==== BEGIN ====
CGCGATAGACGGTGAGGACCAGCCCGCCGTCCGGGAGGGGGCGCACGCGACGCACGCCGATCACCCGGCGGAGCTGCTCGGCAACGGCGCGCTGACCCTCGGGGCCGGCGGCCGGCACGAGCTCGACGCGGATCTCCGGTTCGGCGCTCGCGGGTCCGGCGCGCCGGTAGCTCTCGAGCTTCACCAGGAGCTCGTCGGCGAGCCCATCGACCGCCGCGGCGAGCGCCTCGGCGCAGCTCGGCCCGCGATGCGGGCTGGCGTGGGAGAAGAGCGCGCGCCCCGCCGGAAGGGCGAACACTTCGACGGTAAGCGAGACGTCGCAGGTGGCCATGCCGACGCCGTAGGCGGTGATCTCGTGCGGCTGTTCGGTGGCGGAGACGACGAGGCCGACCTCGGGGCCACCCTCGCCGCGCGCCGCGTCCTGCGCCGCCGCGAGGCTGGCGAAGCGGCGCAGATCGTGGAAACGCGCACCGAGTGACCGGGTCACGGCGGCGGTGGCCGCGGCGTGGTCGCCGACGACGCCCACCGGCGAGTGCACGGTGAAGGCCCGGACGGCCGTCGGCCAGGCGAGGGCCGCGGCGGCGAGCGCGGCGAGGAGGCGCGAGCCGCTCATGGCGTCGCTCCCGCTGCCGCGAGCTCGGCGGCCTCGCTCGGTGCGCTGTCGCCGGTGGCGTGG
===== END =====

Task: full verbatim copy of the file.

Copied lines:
CGCGATAGACGGTGAGGACCAGCCCGCCGTCCGGGAGGGGGCGCACGCGACGCACGCCGATCACCCGGCGGAGCTGCTCGGCAACGGCGCGCTGACCCTCGGGGCCGGCGGCCGGCACGAGCTCGACGCGGATCTCCGGTTCGGCGCTCGCGGGTCCGGCGCGCCGGTAGCTCTCGAGCTTCACCAGGAGCTCGTCGGCGAGCCCATCGACCGCCGCGGCGAGCGCCTCGGCGCAGCTCGGCCCGCGATGCGGGCTGGCGTGGGAGAAGAGCGCGCGCCCCGCCGGAAGGGCGAACACTTCGACGGTAAGCGAGACGTCGCAGGTGGCCATGCCGACGCCGTAGGCGGTGATCTCGTGCGGCTGTTCGGTGGCGGAGACGACGAGGCCGACCTCGGGGCCACCCTCGCCGCGCGCCGCGTCCTGCGCCGCCGCGAGGCTGGCGAAGCGGCGCAGATCGTGGAAACGCGCACCGAGTGACCGGGTCACGGCGGCGGTGGCCGCGGCGTGGTCGCCGACGACGCCCACCGGCGAGTGCACGGTGAAGGCCCGGACGGCCGTCGGCCAGGCGAGGGCCGCGGCGGCGAGCGCGGCGAGGAGGCGCGAGCCGCTCATGGCGTCGCTCCCGCTGCCGCGAGCTCGGCGGCCTCGCTCGGTGCGCTGTCGCCGGTGGCGTGG